* Austria weighs debt haircut for some bondholders - finmin
* Hypo chairman Liebscher resigns amid policy split
* Fitch backs Austria's top AAA rating, cites sound state
(Recasts with Liebscher exit, Nowotny named head)
By Michael Shields
VIENNA, Feb 21 Austria named central bank
governor Ewald Nowotny to lead an advisory task force on Hypo
Alpe Adria on Friday after its previous head quit
following public splits with the government over how to deal
with the bailed-out bank.
Klaus Liebscher, a former central bank governor, resigned as
head of the task force set up to advise the government on how
best to wind down the lender after he came under criticism from
the public and politicians. He also quit as Hypo chairman.
Liebscher, Nowotny and the FMA market watchdog have warned
the government not to play with fire by letting the nationalised
bank go bust - but Finance Minister Michael Spindelegger again
refused to rule this out on Friday.
Spindelegger also said some Hypo bondholders may face a debt
haircut - something Liebscher has warned could ruin euro zone
member Austria's reputation as a borrower.
The split has highlighted market worries about the dangers
posed by Hypo, which Austria had to take over in 2009 after
breakneck expansion at home and in the Balkans pushed it to the
brink of insolvency.
Ratings agency Fitch maintained its top rating and stable
outlook for Austria on Friday but said Vienna's failure to lay
out a clear strategy for Hypo raised "concerns about policy
coherence and credibility in the near term".
Spindelegger told reporters he may ask holders of bonds
guaranteed by Hypo's home province of Carinthia to share the
costs of winding down the bank, whose chronic need for capital
has been a drain on state finances.
"We have to look at this and see from a legal perspective
whether it is possible to go in this direction," he said.
Spindelegger hired ex-Morgan Stanley banker Dirk Notheis to
join a separate team of financial, legal and insolvency experts
to advise the government on the best way forward, including
whether some bondholders could take a haircut.
"We have part (of the Hypo debt) with federal guarantees
that we will of course service," he added, reiterating that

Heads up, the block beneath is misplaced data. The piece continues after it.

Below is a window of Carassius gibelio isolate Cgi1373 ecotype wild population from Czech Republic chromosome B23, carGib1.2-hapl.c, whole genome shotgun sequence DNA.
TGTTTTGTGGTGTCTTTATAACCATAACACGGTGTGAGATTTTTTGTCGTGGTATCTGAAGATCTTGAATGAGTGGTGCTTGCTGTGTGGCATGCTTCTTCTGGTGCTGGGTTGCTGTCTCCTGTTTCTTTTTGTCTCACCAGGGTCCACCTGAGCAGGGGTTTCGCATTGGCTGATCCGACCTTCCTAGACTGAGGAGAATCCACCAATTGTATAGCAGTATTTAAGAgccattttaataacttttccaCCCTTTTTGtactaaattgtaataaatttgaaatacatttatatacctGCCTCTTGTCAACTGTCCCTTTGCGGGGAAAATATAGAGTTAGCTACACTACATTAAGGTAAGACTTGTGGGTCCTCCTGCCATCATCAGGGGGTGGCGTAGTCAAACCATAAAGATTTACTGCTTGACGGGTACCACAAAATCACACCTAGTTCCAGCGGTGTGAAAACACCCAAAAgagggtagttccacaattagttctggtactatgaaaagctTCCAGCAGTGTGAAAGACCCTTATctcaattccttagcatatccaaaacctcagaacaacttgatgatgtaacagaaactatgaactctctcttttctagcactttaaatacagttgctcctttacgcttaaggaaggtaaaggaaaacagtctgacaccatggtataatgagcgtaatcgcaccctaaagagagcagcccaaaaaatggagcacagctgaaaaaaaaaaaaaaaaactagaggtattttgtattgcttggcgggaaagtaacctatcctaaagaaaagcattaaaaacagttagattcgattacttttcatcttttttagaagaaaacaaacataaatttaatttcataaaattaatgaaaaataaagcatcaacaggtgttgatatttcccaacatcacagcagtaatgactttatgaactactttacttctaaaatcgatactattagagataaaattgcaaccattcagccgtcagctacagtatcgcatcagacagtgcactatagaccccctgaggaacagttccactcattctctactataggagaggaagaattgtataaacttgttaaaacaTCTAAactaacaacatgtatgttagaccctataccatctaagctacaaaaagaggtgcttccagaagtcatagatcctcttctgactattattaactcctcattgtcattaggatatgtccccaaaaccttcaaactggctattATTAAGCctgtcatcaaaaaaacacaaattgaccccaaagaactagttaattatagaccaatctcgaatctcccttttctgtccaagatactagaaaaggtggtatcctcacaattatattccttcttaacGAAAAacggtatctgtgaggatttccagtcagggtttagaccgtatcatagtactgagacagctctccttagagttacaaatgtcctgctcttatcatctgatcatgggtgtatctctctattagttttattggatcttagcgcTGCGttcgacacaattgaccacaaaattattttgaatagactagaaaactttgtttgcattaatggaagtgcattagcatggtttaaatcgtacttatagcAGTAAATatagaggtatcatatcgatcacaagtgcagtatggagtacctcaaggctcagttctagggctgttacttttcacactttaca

Carinthia had a moral obligation to contribute.
Carinthia guarantees cover around 12.5 billion euros ($17.1
billion) of Hypo debt and federal guarantees around 1.2 billion.
"A QUICK BUCK"
Unlike Greece and Cyprus, where international lenders
insisted some private creditors take losses as part of
government bailouts, Austria is among the euro zone's stronger
However, it has had to bail out some of its banks which had
overstretched themselves and lent heavily in central and eastern
Europe in the run-up to the global financial crisis.
It has taken a tough line on bailouts for other euro zone
states and Spindelegger's comments reflect common sentiment in a
financially conservative country where media often equate people
who buy stocks or bonds with ruthless speculators.
The task force, set up last year, is drawing up proposals by
early March on creating a "bad bank" that may absorb up to 19
billion euros of assets from Hypo, a step that could boost state
debt to around 80 percent of economic output.
Spindelegger said he did not prefer the bad bank model over
other options and that the government had to be open to various
possibilities as it decides by end-March how to proceed.
"An insolvency scenario is not on the table, but as I have
always said there are no taboos," he added.
He said negotiations with former Hypo owner BayernLB
- which is fighting to get back 2.3 billion euros in
funds frozen at Hypo and which has a say in creating any bad
bank - had not begun.
"At the moment there is nothing to negotiate yet. First we
need to know what we want," he said.
The finance ministry had said on Thursday that Hypo
creditors should contribute to the costs of winding down the
lender, perhaps via insolvency or voluntary debt haircuts even
though state guarantees cover most of the debt.
(Reporting by Michael Shields and Wayne Cole; Editing by Ruth
Pitchford and Pravin Char)